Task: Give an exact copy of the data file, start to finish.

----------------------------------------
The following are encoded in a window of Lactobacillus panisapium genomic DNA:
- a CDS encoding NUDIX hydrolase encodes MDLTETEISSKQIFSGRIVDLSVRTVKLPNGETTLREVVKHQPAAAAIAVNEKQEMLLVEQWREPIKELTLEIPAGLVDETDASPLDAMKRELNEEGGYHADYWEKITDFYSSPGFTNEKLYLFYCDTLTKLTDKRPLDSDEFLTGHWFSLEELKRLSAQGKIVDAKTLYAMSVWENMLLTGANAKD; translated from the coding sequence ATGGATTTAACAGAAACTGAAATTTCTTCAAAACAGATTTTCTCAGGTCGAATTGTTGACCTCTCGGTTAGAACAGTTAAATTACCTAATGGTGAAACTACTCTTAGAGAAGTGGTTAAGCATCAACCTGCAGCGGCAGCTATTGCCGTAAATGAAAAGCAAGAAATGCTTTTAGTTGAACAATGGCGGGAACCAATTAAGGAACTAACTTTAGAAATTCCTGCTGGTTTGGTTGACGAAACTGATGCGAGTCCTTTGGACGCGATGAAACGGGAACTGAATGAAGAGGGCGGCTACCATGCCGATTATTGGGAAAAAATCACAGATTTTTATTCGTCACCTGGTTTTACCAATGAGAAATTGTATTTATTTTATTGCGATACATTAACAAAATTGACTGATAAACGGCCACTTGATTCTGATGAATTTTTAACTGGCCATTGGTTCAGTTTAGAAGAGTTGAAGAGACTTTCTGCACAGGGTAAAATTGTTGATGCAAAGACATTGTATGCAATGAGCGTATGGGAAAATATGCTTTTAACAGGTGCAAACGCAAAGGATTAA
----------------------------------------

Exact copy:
The following are encoded in a window of Lactobacillus panisapium genomic DNA:
- a CDS encoding NUDIX hydrolase encodes MDLTETEISSKQIFSGRIVDLSVRTVKLPNGETTLREVVKHQPAAAAIAVNEKQEMLLVEQWREPIKELTLEIPAGLVDETDASPLDAMKRELNEEGGYHADYWEKITDFYSSPGFTNEKLYLFYCDTLTKLTDKRPLDSDEFLTGHWFSLEELKRLSAQGKIVDAKTLYAMSVWENMLLTGANAKD; translated from the coding sequence ATGGATTTAACAGAAACTGAAATTTCTTCAAAACAGATTTTCTCAGGTCGAATTGTTGACCTCTCGGTTAGAACAGTTAAATTACCTAATGGTGAAACTACTCTTAGAGAAGTGGTTAAGCATCAACCTGCAGCGGCAGCTATTGCCGTAAATGAAAAGCAAGAAATGCTTTTAGTTGAACAATGGCGGGAACCAATTAAGGAACTAACTTTAGAAATTCCTGCTGGTTTGGTTGACGAAACTGATGCGAGTCCTTTGGACGCGATGAAACGGGAACTGAATGAAGAGGGCGGCTACCATGCCGATTATTGGGAAAAAATCACAGATTTTTATTCGTCACCTGGTTTTACCAATGAGAAATTGTATTTATTTTATTGCGATACATTAACAAAATTGACTGATAAACGGCCACTTGATTCTGATGAATTTTTAACTGGCCATTGGTTCAGTTTAGAAGAGTTGAAGAGACTTTCTGCACAGGGTAAAATTGTTGATGCAAAGACATTGTATGCAATGAGCGTATGGGAAAATATGCTTTTAACAGGTGCAAACGCAAAGGATTAA